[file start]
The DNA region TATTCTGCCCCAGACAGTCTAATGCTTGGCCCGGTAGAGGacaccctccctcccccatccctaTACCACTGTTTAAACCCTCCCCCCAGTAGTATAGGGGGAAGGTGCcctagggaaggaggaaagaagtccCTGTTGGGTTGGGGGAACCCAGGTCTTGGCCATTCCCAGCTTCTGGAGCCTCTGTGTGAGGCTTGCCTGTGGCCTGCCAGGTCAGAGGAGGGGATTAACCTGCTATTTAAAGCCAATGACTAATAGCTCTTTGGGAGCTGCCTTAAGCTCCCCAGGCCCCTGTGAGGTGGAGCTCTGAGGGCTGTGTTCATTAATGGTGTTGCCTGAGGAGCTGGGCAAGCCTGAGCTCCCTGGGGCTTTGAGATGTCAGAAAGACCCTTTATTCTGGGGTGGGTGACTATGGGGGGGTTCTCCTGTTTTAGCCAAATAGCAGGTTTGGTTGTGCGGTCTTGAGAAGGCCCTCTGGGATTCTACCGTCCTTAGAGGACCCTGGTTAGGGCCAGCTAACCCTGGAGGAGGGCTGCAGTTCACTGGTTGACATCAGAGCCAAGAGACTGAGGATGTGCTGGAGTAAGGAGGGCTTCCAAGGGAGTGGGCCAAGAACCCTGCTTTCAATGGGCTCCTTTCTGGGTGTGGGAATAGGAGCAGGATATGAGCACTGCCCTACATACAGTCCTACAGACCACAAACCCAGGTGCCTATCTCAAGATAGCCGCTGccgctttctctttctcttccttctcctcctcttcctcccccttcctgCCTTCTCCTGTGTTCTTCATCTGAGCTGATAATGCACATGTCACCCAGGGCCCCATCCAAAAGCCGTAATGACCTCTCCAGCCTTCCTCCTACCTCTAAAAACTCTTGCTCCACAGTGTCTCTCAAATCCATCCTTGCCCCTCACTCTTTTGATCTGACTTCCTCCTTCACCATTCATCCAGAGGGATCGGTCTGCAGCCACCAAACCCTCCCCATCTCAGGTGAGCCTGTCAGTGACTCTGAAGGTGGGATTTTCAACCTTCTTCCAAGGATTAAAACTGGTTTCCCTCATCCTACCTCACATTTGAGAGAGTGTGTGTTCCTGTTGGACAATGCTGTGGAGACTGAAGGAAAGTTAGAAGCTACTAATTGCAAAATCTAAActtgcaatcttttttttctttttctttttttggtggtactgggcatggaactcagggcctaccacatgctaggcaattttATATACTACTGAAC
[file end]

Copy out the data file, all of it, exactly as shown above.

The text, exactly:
The DNA region TATTCTGCCCCAGACAGTCTAATGCTTGGCCCGGTAGAGGacaccctccctcccccatccctaTACCACTGTTTAAACCCTCCCCCCAGTAGTATAGGGGGAAGGTGCcctagggaaggaggaaagaagtccCTGTTGGGTTGGGGGAACCCAGGTCTTGGCCATTCCCAGCTTCTGGAGCCTCTGTGTGAGGCTTGCCTGTGGCCTGCCAGGTCAGAGGAGGGGATTAACCTGCTATTTAAAGCCAATGACTAATAGCTCTTTGGGAGCTGCCTTAAGCTCCCCAGGCCCCTGTGAGGTGGAGCTCTGAGGGCTGTGTTCATTAATGGTGTTGCCTGAGGAGCTGGGCAAGCCTGAGCTCCCTGGGGCTTTGAGATGTCAGAAAGACCCTTTATTCTGGGGTGGGTGACTATGGGGGGGTTCTCCTGTTTTAGCCAAATAGCAGGTTTGGTTGTGCGGTCTTGAGAAGGCCCTCTGGGATTCTACCGTCCTTAGAGGACCCTGGTTAGGGCCAGCTAACCCTGGAGGAGGGCTGCAGTTCACTGGTTGACATCAGAGCCAAGAGACTGAGGATGTGCTGGAGTAAGGAGGGCTTCCAAGGGAGTGGGCCAAGAACCCTGCTTTCAATGGGCTCCTTTCTGGGTGTGGGAATAGGAGCAGGATATGAGCACTGCCCTACATACAGTCCTACAGACCACAAACCCAGGTGCCTATCTCAAGATAGCCGCTGccgctttctctttctcttccttctcctcctcttcctcccccttcctgCCTTCTCCTGTGTTCTTCATCTGAGCTGATAATGCACATGTCACCCAGGGCCCCATCCAAAAGCCGTAATGACCTCTCCAGCCTTCCTCCTACCTCTAAAAACTCTTGCTCCACAGTGTCTCTCAAATCCATCCTTGCCCCTCACTCTTTTGATCTGACTTCCTCCTTCACCATTCATCCAGAGGGATCGGTCTGCAGCCACCAAACCCTCCCCATCTCAGGTGAGCCTGTCAGTGACTCTGAAGGTGGGATTTTCAACCTTCTTCCAAGGATTAAAACTGGTTTCCCTCATCCTACCTCACATTTGAGAGAGTGTGTGTTCCTGTTGGACAATGCTGTGGAGACTGAAGGAAAGTTAGAAGCTACTAATTGCAAAATCTAAActtgcaatcttttttttctttttctttttttggtggtactgggcatggaactcagggcctaccacatgctaggcaattttATATACTACTGAAC